Low Income Earners and the Health Insurance Penalty

The penalty is eliminated in 2019, but you have options until then

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The health insurance penalty imposed by the Affordable Care Act (ACA) is in its waning days. It doesn't matter if you're low income, high income, or if you fall somewhere in between—the Tax Cuts and Jobs Act, signed into law in December 2017, dealt the penalty a death blow. The ACA itself is still alive and well, but the TCJA reset the penalty to zero and effectively eliminated it. 

This provision of the TCJA doesn't take effect until 2019, however. You'll still have to deal with it in tax years 2017 and 2018, but you might dodge it if your income is below certain thresholds. 

A Provision for Low-Income Taxpayers

You're exempt from the health insurance penalty, called the shared responsibility payment, if your income is less than the amount that requires you to file a tax return. The IRS won't fine you for not having health insurance.

If you do file a tax return—maybe to claim a refund of taxes you paid in during the year—you can indicate on Form 8965 that you qualify for an exemption from the shared responsibility payment. Attach the form and send it to the Internal Revenue Service along with your tax return. The IRS doesn't care in this case whether your health insurance qualifies as minimum essential coverage under the Affordable Care Act.

"If you are not required to file a tax return," the IRS says, "your tax household is exempt from the shared responsibility payment and you do not need to file a tax return to claim the coverage exemption. However, if you are not required to file a tax return but choose to file anyway, claim the coverage exemption on line 7 of Form 8965."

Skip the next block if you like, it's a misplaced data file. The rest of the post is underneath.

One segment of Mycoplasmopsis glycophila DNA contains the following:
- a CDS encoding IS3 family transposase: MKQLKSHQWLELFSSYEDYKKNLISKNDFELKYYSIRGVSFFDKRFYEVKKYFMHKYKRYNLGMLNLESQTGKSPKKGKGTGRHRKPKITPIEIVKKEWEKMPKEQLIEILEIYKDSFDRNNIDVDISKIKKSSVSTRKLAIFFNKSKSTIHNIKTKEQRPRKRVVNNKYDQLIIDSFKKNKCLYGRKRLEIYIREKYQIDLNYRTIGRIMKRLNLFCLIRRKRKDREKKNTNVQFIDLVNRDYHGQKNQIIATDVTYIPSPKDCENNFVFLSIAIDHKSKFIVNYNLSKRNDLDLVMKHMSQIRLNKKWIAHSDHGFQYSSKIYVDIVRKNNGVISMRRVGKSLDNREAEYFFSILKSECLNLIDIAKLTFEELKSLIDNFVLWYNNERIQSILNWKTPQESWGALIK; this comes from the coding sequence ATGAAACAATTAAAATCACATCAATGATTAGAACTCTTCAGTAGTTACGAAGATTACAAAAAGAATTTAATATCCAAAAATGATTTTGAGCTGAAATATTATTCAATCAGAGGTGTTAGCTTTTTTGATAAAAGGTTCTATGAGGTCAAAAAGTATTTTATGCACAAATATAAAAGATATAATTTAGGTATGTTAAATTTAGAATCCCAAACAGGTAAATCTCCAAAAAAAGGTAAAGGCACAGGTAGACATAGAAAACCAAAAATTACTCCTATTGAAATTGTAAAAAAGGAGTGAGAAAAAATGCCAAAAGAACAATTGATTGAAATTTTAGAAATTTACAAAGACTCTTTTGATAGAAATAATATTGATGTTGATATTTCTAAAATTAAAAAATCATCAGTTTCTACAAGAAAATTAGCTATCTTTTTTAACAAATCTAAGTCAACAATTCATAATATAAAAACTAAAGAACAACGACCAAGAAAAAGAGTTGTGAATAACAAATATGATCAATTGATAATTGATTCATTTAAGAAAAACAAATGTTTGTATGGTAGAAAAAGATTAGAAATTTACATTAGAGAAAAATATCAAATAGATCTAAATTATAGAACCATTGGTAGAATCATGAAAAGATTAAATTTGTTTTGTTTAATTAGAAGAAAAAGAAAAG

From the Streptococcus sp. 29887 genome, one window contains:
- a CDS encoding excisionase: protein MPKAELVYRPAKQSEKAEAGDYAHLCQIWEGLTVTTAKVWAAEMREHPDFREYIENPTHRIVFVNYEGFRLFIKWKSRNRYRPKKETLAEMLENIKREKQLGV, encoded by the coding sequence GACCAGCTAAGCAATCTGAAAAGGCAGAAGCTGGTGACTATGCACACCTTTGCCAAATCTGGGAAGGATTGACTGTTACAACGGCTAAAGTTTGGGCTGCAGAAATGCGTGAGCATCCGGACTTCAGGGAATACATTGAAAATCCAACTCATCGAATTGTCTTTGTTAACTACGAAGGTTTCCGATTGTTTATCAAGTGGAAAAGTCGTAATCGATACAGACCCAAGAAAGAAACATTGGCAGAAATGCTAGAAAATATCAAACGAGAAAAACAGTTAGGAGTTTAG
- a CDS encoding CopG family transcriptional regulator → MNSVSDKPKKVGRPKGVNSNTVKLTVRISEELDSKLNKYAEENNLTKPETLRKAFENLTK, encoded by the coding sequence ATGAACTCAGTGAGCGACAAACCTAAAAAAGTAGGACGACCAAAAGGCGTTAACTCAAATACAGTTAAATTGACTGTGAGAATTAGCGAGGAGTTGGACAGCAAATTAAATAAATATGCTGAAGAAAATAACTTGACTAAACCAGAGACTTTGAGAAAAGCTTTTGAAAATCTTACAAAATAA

What Does This Mean on Your Tax Return? 

If you're not required to file a tax return but you do, you have two options.

If you had health insurance for all 12 months of the year, you can check the appropriate line of your tax return to indicate this. It's Line 61 of Form 1040, Line 38 of Form 1040A, and Line 11 of Form 1040EZ.  This signals to the IRS that the shared responsibility payment wouldn't apply even if you weren't exempt because you did indeed have health insurance. 

If you did not have health insurance coverage for the full year, you can simply tell the IRS that the shared responsibility payment does not apply to your situation. Fill out Form 8965 and check the box on Line 7 indicating that you're claiming a coverage exemption because your income is less than the tax filing threshold. 

The IRS might not know just by looking at your tax return whether you're required to make the shared responsibility payment. You don't want the IRS and their computers guessing about your situation because when the IRS makes guesses, it usually means you're going to pay more tax. Protect yourself by telling the IRS exactly what's going on by taking one of these two steps.  

Other Exemptions

The ACA offers other exemptions for low income taxpayers as well so if you earn just a little over the tax filing threshold, all is not necessarily lost. 

The IRS Instructions for Form 8965 provides a full list of possible exemptions available to all taxpayers. Some come with a code letter that you can enter on Form 8965 in Part III if you can't check off box 7. For example, members of certain Indian tribes and religious sects are exempt, as are taxpayers who were incarcerated during the tax year and those who have suffered a hardship during the tax year

And some exemptions apply specifically to taxpayers who simply could not afford coverage for one reason or another. You can choose Code A or Code G if the insurance available to you through your employer required premiums paid by you that would have exceeded 8.16 percent of your household income.

You can also use Code G if your state did not expand Medicare coverage and your income for the year was below 138 percent of the federal poverty line based on the size of your family. 

If You Don't Qualify for an Exemption

The law doesn't allow the IRS to impose levies or liens to collect unpaid shared responsibility payments. The IRS can do little about it if you pay any tax debt you owe but you can't scrape together more money for the penalty—at least not in the current tax year. It can, however, subtract the penalty from any future refunds you're entitled to or any other over-payments that you make.